In Japan masks belong to a highly developed theatrical tradition. Its purpose used to be strictly religious but this has long since changed. Of all the Japanese masks the Noh mask is said to be the most artistic one. The origins of Noh theatre go back to the thirteenth century. At that time a very popular performance was ‘Dengaku no Noh’ which translates as ‘Field-music Performance’ and it had its root in rustic acrobatic and juggling exhibitions. By the fourteenth century, however, Noh had become a kind of opera in which the performers recited while sitting next to each other and then danced. As the fourteenth century went on, another type of Noh, Sarugaku, which used a lot of buffoonery, developed into a serious dramatic performance.
In 1647 the shogun Tokugawa Iemitsu (the Shogun was the Japanese military ruler) ordered that no variations were allowed in Noh performance. At that time stage directions were written down, costumes and masks were clearly defined and actors were allocated fixed positions on stage.
Elaborate costumes are a very important part of creating a striking performance. If a play begins rather slowly it is likely that the audience will get bored, therefore the Noh actors choose bright and colourful costumes. Costumes can also help to communicate a special context, so a broad-brimmed hat made of bamboo would suggest country life. These expensive costumes were often gifts to a famous actor by his admirers, something that still happens today.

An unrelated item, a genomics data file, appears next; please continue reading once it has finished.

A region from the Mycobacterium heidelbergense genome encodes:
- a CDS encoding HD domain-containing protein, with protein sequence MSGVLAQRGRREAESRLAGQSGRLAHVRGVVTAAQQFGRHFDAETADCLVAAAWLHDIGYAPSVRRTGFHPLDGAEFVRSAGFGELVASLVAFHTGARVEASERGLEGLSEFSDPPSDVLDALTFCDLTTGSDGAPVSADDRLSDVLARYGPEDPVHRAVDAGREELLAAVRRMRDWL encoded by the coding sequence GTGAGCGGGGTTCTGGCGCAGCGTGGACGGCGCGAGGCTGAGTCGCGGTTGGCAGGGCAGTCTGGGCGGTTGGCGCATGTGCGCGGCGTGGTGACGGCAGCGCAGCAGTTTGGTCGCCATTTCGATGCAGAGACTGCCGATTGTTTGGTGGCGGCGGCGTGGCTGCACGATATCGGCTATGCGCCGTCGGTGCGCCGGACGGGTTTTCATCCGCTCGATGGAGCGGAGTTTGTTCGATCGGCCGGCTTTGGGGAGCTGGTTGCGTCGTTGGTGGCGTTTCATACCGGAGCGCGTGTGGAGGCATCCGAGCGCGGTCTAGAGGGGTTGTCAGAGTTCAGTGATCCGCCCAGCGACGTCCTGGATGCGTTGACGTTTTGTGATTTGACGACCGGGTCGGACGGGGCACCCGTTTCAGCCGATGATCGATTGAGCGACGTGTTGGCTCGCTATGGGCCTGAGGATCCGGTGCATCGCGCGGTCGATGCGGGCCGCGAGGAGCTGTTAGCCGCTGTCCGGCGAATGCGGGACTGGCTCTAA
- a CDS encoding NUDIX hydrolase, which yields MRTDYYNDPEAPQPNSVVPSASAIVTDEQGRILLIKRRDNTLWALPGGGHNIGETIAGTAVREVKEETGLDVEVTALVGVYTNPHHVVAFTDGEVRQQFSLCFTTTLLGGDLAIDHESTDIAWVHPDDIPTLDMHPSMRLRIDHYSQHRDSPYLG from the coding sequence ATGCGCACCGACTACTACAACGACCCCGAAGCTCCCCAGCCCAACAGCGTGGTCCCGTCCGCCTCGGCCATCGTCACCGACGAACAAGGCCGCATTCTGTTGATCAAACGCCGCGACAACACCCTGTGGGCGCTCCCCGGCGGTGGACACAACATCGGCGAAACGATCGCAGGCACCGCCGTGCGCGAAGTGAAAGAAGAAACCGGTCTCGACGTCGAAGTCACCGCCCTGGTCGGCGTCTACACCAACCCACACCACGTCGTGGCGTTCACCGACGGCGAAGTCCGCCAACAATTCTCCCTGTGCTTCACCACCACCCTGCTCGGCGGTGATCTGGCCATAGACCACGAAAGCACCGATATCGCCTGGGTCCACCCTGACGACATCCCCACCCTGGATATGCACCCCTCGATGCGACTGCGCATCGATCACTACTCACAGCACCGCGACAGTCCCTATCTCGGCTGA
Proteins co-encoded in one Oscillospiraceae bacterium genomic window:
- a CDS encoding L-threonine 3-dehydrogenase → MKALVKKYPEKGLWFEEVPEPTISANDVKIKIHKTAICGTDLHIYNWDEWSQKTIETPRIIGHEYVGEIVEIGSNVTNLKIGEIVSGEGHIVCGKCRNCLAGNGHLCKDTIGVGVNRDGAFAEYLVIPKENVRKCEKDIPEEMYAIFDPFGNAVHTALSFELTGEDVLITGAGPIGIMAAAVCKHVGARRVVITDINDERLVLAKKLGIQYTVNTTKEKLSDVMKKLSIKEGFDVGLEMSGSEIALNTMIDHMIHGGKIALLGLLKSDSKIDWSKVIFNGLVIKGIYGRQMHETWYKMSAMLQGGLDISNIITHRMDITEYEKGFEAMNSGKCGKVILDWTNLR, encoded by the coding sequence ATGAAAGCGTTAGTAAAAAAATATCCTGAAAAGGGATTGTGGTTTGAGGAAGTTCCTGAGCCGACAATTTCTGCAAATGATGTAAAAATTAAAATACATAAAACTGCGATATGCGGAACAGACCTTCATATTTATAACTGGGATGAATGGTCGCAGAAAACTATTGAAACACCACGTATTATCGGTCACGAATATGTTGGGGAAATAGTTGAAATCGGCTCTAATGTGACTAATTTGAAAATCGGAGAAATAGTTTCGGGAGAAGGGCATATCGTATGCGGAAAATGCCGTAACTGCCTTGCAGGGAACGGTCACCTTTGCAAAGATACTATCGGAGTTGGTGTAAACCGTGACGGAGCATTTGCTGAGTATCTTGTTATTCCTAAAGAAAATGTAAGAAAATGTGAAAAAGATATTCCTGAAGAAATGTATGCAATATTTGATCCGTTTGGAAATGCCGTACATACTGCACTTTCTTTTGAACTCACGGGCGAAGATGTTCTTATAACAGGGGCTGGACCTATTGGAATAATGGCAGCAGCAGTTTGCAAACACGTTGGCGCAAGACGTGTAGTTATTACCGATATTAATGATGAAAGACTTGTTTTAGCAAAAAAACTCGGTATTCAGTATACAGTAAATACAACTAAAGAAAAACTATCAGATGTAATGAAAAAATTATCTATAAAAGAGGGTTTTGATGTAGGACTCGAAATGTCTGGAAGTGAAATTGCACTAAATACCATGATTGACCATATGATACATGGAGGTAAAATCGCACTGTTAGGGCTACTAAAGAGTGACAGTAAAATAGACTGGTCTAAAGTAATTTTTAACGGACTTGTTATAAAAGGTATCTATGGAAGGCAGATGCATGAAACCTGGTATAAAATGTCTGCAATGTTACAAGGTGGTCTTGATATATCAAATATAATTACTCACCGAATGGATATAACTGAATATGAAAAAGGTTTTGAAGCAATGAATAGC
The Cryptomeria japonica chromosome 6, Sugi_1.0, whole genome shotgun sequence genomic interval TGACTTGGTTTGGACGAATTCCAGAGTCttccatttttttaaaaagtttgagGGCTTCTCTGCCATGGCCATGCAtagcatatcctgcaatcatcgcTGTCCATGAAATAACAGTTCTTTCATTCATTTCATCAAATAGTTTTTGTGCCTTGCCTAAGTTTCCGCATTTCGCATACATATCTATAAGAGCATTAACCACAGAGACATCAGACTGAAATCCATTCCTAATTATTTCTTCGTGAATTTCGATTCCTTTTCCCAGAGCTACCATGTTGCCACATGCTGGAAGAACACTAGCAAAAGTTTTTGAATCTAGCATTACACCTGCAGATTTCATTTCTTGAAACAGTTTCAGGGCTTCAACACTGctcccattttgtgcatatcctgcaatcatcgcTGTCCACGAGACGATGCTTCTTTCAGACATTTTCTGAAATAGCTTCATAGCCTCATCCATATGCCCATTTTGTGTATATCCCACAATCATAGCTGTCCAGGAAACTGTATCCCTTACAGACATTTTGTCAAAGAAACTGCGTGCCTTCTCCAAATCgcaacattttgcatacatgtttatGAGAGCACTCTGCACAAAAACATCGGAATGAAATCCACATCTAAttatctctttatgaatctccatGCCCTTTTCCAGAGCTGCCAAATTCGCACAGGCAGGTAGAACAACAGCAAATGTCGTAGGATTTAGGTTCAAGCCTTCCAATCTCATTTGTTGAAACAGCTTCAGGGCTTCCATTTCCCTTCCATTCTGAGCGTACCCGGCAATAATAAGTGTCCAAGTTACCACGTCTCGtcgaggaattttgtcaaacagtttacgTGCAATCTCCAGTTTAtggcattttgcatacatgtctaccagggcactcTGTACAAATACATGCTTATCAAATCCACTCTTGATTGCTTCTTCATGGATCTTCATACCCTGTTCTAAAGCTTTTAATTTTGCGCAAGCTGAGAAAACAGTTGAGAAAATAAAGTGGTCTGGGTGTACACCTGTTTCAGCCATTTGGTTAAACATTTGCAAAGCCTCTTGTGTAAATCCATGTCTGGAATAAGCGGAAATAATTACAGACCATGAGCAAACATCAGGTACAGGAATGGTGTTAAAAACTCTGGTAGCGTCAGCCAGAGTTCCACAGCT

Stage props on the other hand were hardly needed at all. More important than the costume was the Noh mask. Masks are only worn by the main character, his mask would stylise the person it represents and show them in a truer light than reality could do by depicting only the absolutely essential traits of character. There are five categories of Noh masks: gods, demons, men, women and the elderly.
The masks used in Noh theatre generally show a neutral expression so it is up to the skill of the actor to bring the mask to life through his acting. The parts are all acted by men, so the task of performing as a young woman is one of the most challenging for any actor. The masks are comparatively small and they only cover the front of the face having only small holes for eyes, nostrils and mouth.
Noh masks have to be very light because they are worn throughout a performance that lasts for several hours. They are carved from one piece of cypress wood. After the masks has been carved to the desired thickness, holes for eyes, nose and mouth have been cut, it is then coated with layers of gesso mixed with glue. This coating is then sanded down, giving the mask its final shape. Finally it is painted in the colours prescribed for the particular character and some parts of it might be gilded. Some of the masks’ eyes are inlaid with metal leaving a tiny hole. The hair and the outlines of the eyes are traced with black ink.